Constantinople, Sea Walls


Constantinople (Κωνσταντινούπολις) or Byzantium (Βυζάντιον): Greek city on the Bosphorus, capital of the Byzantine Empire, modern İstanbul.

Cross section

The Sea Walls of Constantinople go back to the reign of the emperor Septimius Severus, who sacked the city (which was then known as Byzantium) in 195, and ordered its reconstruction in 203. Parts of these walls still exist, for example in the northeast, below the Topkapı Palace, near the confluence of the Golden Horn and the Bosphorus.

During the reign of Theodosius II, in 439, these walls were improved and expanded to connect them to the Land Walls that been built in 412-414. The design is more or less identical, although the Sea Walls are lower. Further improvement was therefore necessary when the Muslims started to build a navy and conquered Cyprus in the mid-seventh century. In 672, the Arab navy entered the Bosphorus; large catapults threatened the city, but the Byzantines retaliated with "Greek fire", a flaming liquid made - according to Marcus Graecus - of sulfur and petroleum, that destroyed the enemy fleet. In 678, the siege was broken off.

Several later emperors improved the walls. They were made higher and were strengthened with square towers. Often, the builders used spolia (architectural parts from older builders). However, the walls turned out to be the weak spot of the Constantinopolitean defenses: in 1204, the Crusaders breached the Sea Walls and sacked the city.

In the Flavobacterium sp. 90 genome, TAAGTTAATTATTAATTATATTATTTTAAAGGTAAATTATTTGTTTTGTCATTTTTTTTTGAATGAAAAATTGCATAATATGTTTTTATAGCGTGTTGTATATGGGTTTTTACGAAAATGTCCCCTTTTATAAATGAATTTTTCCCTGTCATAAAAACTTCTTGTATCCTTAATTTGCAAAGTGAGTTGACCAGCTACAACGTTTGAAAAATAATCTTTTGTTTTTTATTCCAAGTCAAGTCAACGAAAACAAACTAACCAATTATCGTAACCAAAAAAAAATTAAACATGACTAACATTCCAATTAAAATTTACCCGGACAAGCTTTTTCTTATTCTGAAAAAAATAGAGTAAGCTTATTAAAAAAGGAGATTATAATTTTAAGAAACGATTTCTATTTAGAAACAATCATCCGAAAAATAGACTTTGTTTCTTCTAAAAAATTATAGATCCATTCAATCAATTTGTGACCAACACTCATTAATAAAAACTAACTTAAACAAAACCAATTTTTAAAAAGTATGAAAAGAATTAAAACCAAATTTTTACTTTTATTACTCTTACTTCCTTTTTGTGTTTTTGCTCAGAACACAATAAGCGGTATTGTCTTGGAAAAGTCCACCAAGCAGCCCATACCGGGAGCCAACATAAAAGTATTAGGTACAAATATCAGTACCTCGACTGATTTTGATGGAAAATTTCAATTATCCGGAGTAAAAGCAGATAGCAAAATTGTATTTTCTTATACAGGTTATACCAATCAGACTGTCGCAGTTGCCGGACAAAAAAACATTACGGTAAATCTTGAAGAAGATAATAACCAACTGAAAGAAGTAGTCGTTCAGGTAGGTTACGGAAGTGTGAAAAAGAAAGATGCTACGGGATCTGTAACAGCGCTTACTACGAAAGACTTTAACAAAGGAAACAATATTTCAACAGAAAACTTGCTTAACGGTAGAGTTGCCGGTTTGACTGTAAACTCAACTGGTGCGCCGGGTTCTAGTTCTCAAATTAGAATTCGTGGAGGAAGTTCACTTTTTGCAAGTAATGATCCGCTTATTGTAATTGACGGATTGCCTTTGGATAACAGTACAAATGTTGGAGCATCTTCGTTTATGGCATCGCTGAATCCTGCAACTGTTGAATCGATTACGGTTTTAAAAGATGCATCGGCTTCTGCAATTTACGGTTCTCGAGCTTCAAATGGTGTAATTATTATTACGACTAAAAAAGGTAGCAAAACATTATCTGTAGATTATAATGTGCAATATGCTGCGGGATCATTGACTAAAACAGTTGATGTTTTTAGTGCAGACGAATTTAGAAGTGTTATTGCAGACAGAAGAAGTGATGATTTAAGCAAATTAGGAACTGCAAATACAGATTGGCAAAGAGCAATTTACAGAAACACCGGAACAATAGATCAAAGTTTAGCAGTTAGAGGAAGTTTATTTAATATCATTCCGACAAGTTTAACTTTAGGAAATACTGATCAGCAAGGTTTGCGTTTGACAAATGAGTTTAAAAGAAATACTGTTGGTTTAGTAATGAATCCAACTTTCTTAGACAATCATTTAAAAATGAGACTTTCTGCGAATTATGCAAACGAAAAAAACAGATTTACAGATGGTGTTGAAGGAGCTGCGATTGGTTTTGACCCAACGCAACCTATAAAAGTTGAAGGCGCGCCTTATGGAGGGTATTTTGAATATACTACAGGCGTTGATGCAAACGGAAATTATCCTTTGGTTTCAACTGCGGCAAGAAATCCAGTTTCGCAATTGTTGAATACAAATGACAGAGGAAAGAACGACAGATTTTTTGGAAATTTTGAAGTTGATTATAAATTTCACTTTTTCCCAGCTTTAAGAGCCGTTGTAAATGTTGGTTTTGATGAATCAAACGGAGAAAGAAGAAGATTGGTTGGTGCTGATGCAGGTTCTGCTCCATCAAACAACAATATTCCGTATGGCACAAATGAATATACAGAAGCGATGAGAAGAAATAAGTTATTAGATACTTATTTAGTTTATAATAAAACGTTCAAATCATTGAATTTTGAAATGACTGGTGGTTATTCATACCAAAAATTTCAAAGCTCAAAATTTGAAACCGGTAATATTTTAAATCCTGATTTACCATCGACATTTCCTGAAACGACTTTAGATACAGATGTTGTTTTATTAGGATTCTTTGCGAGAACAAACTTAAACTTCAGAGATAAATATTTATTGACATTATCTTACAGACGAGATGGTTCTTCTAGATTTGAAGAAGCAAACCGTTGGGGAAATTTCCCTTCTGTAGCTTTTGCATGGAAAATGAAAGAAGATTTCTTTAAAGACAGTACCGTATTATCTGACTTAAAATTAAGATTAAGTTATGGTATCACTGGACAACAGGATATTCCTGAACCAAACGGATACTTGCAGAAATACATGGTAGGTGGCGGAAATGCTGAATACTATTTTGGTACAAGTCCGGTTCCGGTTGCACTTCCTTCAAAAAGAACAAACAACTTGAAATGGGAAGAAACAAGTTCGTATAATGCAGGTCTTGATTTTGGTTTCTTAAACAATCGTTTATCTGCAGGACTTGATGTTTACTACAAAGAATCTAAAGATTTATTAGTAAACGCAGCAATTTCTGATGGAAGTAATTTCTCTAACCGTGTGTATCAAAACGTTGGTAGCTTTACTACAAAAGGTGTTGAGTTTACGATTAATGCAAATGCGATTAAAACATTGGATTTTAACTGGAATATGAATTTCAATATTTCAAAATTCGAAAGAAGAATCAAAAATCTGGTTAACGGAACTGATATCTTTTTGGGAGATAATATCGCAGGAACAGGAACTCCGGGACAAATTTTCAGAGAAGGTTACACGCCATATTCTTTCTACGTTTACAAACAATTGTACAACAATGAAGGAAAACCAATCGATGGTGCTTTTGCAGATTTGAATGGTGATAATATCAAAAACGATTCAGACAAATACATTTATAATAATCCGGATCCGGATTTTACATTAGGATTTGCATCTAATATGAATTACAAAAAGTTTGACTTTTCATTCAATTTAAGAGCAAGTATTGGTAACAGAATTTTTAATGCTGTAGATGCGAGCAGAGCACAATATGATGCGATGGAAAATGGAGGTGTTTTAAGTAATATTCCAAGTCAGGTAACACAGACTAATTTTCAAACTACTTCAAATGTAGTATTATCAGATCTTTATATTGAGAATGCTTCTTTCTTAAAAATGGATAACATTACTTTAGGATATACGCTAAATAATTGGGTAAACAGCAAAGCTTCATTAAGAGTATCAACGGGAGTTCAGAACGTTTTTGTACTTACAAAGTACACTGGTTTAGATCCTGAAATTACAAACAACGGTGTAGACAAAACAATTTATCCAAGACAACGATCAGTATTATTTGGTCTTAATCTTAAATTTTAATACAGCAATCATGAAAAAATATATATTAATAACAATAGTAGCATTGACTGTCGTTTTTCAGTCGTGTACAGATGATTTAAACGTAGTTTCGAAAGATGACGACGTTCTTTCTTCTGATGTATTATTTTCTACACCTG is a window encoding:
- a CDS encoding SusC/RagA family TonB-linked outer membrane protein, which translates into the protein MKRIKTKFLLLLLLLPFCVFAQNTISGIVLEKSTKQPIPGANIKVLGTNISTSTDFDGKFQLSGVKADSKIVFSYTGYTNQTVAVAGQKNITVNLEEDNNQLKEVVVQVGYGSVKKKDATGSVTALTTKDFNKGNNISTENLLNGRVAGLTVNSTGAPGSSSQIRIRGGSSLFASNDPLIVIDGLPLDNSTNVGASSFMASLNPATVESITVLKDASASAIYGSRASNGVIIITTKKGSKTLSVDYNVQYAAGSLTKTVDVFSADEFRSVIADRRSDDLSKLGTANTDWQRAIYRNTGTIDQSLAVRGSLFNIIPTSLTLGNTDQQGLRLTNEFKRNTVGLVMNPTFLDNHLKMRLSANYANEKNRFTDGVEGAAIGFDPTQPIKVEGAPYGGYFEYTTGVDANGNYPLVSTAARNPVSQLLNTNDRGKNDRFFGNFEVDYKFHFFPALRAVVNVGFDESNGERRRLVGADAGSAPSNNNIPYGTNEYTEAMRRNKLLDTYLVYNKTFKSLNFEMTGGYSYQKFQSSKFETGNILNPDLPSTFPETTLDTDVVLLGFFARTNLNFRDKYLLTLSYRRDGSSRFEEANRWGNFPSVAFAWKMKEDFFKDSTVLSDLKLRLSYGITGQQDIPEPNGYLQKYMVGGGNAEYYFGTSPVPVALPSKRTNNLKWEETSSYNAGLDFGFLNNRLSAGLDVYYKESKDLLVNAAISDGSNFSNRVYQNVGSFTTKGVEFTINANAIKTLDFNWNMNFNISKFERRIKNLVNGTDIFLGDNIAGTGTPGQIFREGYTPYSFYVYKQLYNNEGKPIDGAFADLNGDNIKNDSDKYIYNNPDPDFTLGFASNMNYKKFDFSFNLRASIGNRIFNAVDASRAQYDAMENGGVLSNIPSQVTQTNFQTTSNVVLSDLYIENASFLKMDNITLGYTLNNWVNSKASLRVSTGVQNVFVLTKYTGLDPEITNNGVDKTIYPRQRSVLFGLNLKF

Marble decoration of the Royal Gate

The photos above show several parts of the southern Sea Wall, which is along the Sea of Marmara and has a length of about 8½ kilometers. The first photo on the top row was taken near the Church of Saint John the Forerunner of Studius, in the southwest of the city. The second and third photo show the fortifications near the Bucoleon Palace, south of the imperial palace. It was famous for its relics, which were believed to help defend the city: in the chapel was a crystal phial that contained some of the blood of Christ. (It is possible that this phial is now in the Flemish city of Bruges.)

Not far from the Bucoleon was the ancient lighthouse, which is seen on the fourth and fifth photos; the modern lighthouse is a stone's throw away from here. After two phoros of gates, the last photo shows the Severan section of the Sea Wall, northeast of the Topkapı Palace, near the confluence of the Bosphorus and the Golden Horn.

The wall along the Golden Horn was about 5½ kilometers long. The beautifully decorated Royal Gates gave access to the Blachernae palace in the northwest.